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The Language of Success

Added: (Thu Nov 23 2000)

Pressbox (Press Release) - If you have ever wanted to read your boss’ or employees’ minds, interpreting their body language could get you close to doing so. Their actions could be speaking volumes more than their words.

Understanding Body Language, the latest release in the Successful Business in a Week series of books, tells how body language in the workplace betrays your true attitudes, hints at others real thoughts and can help you be a far more effective communicator.

Published by the Institute of Management (IM) and Hodder & Stoughton Educational, a chapter a day for a week guides readers through seeing what is meant behind what is said. Sub-headings, bullet points and illustrations make it easy for the busy businessperson to quickly dip into sections they are interested in.

“Communication without body language would be like writing without punctuation,” says one of the authors, Dr Richard Thompson. While words are learnt, body language is subconscious, automatic and mostly cross-cultural (bar hand signals). Words inform, body language gives meaning. It is so essentially human we take it for granted, but cracking the code can get you ahead of rivals.

Anyone who can not understand why they battle to persuade people, build rapport and get attention, probably does not know how to use that 90 per cent of communication which is not spoken. Understanding Body Language helps readers coordinate tone, posture and gesture with words in an effective package.

Face-to-face contact is crucial in all important business transactions, meetings and deals. Visual communication comes into play and so it stands to reason that getting clues between the lines can stand a businessperson in good stead.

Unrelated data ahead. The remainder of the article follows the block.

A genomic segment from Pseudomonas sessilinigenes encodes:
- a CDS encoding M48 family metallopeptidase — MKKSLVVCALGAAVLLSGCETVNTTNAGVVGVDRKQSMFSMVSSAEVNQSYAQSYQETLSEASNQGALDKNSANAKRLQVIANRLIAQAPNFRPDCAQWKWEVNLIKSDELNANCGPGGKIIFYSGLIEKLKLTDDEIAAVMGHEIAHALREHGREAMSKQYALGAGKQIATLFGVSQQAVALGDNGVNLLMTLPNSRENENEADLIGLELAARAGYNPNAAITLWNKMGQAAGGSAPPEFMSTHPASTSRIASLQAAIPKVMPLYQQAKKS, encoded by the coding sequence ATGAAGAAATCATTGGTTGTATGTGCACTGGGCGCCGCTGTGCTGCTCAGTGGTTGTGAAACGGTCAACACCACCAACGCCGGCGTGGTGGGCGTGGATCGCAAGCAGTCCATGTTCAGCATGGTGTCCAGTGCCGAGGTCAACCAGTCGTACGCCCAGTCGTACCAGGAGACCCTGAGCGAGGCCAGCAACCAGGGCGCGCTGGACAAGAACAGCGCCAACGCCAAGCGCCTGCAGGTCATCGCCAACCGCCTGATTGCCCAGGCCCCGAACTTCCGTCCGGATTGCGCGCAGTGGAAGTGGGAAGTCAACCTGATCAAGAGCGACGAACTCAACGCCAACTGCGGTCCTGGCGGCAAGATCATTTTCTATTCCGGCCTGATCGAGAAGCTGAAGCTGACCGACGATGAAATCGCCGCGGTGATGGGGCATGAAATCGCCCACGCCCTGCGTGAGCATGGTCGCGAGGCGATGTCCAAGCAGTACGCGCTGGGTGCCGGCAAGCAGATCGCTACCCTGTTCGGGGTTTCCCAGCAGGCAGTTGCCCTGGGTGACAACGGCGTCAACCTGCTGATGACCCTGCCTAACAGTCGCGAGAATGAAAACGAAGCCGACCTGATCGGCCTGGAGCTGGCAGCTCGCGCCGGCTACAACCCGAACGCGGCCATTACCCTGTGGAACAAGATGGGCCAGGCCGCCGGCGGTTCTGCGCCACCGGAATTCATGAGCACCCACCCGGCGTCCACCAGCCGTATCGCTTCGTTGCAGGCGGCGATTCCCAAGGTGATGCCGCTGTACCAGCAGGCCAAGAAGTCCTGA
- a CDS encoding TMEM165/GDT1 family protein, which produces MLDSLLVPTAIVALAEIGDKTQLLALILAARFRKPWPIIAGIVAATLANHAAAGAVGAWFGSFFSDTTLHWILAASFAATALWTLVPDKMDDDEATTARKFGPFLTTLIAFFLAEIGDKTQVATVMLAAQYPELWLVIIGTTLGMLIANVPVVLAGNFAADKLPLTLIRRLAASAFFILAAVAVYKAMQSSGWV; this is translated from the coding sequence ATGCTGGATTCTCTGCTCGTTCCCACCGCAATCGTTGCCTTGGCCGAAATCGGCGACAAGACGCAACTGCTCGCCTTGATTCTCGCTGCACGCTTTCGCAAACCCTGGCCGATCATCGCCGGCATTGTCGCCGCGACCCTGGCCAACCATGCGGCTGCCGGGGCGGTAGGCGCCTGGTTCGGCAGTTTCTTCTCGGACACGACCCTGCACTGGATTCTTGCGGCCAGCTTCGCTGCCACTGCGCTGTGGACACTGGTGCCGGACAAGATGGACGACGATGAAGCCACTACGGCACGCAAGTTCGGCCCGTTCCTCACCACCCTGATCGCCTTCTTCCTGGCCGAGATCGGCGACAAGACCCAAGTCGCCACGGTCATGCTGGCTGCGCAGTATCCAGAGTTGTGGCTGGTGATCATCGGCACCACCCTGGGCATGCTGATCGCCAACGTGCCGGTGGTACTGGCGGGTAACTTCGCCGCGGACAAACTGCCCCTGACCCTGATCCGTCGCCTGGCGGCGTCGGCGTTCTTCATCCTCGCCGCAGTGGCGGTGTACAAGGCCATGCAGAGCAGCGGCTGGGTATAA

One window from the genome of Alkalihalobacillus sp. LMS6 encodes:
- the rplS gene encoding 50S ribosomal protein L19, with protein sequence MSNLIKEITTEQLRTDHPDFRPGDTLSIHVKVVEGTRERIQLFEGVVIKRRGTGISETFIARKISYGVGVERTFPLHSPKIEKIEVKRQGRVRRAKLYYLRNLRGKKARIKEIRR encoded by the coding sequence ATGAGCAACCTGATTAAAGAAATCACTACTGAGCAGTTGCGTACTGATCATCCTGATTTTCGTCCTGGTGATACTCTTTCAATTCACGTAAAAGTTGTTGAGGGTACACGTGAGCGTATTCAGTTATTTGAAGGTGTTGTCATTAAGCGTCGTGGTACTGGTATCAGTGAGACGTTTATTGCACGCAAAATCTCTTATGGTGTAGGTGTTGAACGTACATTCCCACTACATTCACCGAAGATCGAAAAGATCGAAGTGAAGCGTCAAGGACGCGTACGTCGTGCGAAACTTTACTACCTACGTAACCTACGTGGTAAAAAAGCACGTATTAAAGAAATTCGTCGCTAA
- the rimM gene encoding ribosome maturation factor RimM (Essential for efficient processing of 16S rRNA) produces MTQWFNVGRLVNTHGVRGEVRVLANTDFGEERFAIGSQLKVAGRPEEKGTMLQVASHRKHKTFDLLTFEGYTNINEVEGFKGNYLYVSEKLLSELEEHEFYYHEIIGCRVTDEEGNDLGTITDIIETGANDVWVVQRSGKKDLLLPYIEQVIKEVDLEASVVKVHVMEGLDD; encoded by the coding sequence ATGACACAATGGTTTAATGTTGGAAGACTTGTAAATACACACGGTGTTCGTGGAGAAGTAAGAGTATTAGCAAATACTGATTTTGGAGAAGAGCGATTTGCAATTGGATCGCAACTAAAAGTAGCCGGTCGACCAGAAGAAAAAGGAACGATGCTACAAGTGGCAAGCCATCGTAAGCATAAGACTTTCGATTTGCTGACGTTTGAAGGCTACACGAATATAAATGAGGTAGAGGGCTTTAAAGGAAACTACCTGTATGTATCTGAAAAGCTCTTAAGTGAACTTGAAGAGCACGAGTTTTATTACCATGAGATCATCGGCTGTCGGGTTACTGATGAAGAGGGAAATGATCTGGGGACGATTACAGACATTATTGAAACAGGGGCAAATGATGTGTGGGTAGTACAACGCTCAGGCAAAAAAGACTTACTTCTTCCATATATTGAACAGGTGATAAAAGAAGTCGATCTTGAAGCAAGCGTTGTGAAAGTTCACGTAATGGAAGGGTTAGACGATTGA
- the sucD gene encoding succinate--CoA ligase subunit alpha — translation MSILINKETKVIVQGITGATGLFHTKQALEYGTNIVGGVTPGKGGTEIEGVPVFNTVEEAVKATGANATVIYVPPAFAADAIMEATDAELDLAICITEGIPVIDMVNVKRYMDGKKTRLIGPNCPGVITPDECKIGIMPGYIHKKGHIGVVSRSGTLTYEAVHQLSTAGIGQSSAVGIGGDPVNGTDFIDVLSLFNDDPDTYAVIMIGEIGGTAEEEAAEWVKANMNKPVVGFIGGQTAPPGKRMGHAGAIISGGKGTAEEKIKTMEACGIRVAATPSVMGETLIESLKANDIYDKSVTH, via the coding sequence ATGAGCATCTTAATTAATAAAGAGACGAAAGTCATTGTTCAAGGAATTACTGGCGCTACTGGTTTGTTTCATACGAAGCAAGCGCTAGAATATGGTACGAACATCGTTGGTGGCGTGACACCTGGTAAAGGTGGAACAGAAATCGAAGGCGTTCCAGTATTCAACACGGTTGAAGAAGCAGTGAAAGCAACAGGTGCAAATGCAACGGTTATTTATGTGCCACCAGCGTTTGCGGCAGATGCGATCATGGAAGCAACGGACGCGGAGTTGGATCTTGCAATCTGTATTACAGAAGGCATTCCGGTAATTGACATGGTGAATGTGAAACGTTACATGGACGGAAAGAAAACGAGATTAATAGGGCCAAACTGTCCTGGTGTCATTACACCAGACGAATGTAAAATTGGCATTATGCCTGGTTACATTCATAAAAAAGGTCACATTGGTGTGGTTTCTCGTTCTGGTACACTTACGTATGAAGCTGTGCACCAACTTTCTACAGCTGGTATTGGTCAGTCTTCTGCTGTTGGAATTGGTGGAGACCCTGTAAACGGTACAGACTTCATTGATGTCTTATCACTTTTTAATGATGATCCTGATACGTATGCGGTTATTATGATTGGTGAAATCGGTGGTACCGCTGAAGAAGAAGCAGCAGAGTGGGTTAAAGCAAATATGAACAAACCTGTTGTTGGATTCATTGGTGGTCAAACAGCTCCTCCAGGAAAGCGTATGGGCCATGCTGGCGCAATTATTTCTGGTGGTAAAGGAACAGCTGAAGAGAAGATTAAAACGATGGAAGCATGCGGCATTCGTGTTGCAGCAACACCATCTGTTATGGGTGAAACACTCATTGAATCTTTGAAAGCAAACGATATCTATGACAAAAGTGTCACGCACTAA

If you want a pay rise, promotion, to win business or just put across the right message, remember the power is in the packaging not the content. Geoff Ribbens, management consultant and co-author of the book says: “The importance of body language on management is largely underestimated. Whether managers succeed or fail in their various tasks can often be traced to the hidden world of non-verbal communication”

The In a Week books are available at airports, railway stations and motorway service stations, as well as in high street book shops, price £6.99 (£5.99 for IM Members), or can be ordered from Lavis Marketing - Tel 0845 7023736 or e-mail orders@lavismarketing.co.uk

Signs that betray and portray
 Critical – Index finger on cheek and hand supporting chin
 Mind made up – Finger tips touching and palms close together.
 Defensive – arms and ankles crossed.
 Disagreement – picking at clothes
 Impatience – drumming fingers
 Superiority – hands behind head with elbows pointing outwards
 Rapport - Mirroring postures
 Understanding - Slow nodding
 Agreement - Quick nodding
 A speaker certain of what they are saying – arms out and palms down
 Defeated – looking down
 Nervous – Fidgeting
 Doubt – turn neck to one side scratching it below the ear
 Lying – rubbing eye or touching nose
-ends-

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